At least 400 people a day are dying from coronavirus in care homes, new figures suggest, amid warnings that care home deaths could overtake those in hospitals within a week. Health officials say the number of deaths in just five days around the Easter weekend is likely to be twice that shown by weekly figures published earlier this week. The new figures show around 2,000 deaths in care homes in England linked to coronavirus between April 11 and April 15, compared with 975 in the week before that.
The number of coronavirus deaths in English care homes could have doubled in the five days over the Easter bank holiday weekend, the Care Quality Commission (CQC) and Department of Health (DoH) has said. Official figures from the Office for National Statistics (ONS) say there were 975 coronavirus deaths in care homes in England by April 10. However figures compiled by care regulator – the CQC – for the period up to April 15 said the number of coronavirus care home deaths between April 11 and April 15 “could be double the number of care home deaths reported” by the ONS.
CARE home coronavirus deaths hit 400 a day over the Easter weekend, officials have admitted. Around 2,000 vulnerable care home residents in England were killed in just five days between April 11 and 15 — double the entire previous total of 975. The grim toll, from the Office for National Statistics, is on top of the large number of people who have died in hospital with the virus. Yesterday that official total rose by another 763 to reach 18,100 deaths.
Coronavirus may kill 70 times fewer patients than official UK death figures suggest, studies have shown. Britain has one of the worst COVID-19 testing records, meaning a frightening 13 per cent of diagnosed patients in the UK die from the disease. But this is considerably higher than the real death rate because it does not take into account the thousands of infected people who had mild symptoms. Scientists say the only way to work out the actual rate is to test blood samples of the population for antibodies, which the immune system makes once infected.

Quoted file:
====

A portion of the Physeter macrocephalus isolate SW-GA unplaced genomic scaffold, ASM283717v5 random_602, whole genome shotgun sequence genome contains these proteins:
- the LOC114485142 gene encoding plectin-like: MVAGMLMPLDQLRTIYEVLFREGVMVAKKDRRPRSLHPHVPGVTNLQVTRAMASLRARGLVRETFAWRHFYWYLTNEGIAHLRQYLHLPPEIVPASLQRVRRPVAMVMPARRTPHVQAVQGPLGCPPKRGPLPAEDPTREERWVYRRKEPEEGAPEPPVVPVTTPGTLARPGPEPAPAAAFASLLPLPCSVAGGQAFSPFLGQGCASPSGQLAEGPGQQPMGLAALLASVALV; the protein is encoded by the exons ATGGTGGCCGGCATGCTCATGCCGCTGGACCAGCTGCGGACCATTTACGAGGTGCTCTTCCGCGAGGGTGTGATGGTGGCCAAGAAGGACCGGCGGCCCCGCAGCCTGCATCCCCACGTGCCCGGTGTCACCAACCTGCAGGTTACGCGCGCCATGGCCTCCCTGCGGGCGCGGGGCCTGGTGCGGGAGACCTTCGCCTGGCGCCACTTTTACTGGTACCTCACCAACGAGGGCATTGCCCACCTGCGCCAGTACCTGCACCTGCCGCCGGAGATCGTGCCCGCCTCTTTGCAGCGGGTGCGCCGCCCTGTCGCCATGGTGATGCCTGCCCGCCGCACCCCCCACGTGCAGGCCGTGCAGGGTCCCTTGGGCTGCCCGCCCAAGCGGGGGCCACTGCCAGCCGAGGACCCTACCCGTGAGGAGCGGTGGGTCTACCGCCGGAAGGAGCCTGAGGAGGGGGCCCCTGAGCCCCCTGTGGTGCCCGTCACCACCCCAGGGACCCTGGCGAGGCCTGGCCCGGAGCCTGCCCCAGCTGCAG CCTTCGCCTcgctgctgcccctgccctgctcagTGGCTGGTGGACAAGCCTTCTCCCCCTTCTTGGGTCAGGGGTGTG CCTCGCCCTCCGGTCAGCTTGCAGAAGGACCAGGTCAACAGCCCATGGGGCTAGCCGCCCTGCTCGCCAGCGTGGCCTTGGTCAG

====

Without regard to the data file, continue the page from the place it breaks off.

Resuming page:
The real death toll from coronavirus in the UK is already more than 40,000, a new analysis suggests – twice the total once described as “a good result”. Ministers announced on Tuesday that there have been 17,337 fatalities, but this counts only those who have died in hospitals after testing positive for the virus. Meanwhile, the office for national statistics (ONS) has found the number of registered deaths in the week ending 10 April was 75 per cent above normal in England and Wales, at 18,516.
A new study is being launched by the Government to track the spread of coronavirus in the population and get a full picture of the number of infections. As many as 300,000 people are expected to take part within the first year and receive kits to self-administer a test. It is hoped the research will help scientists understand the current rate of infection in the UK and how many people have developed antibodies to the virus. Some 20,000 households in England are being contacted to take part in the first-wave of the research, with initial findings expected in early May.
Britain’s government plans to test a sample of 20,000 English households for COVID-19 in the coming weeks to try to establish how far the disease has spread across the country. Health minister Matt Hancock – who has faced criticism over limited testing facilities for some health and social care workers – said on Thursday the research would help the government understand the trajectory of the disease better. More than 18,000 British people have died in hospital of the disease so far, and the country is now in its fifth week of a lockdown that stops most people from leaving home other than to buy food, exercise, or undertake essential work.
TRUCKS will ferry mobile testing units nationwide to screen NHS and care workers after thousands could not get to drive-through centres. A military-backed initiative will see lorries take teams to hospitals and care homes in towns and cities to take swab samples in a bid to hit the 100,000 tests a day target this month. General Sir Nick Carter, chief of the defence staff, said: “We think the innovative idea of pop-ups, rather like mobile libraries, would be a very useful way of going.”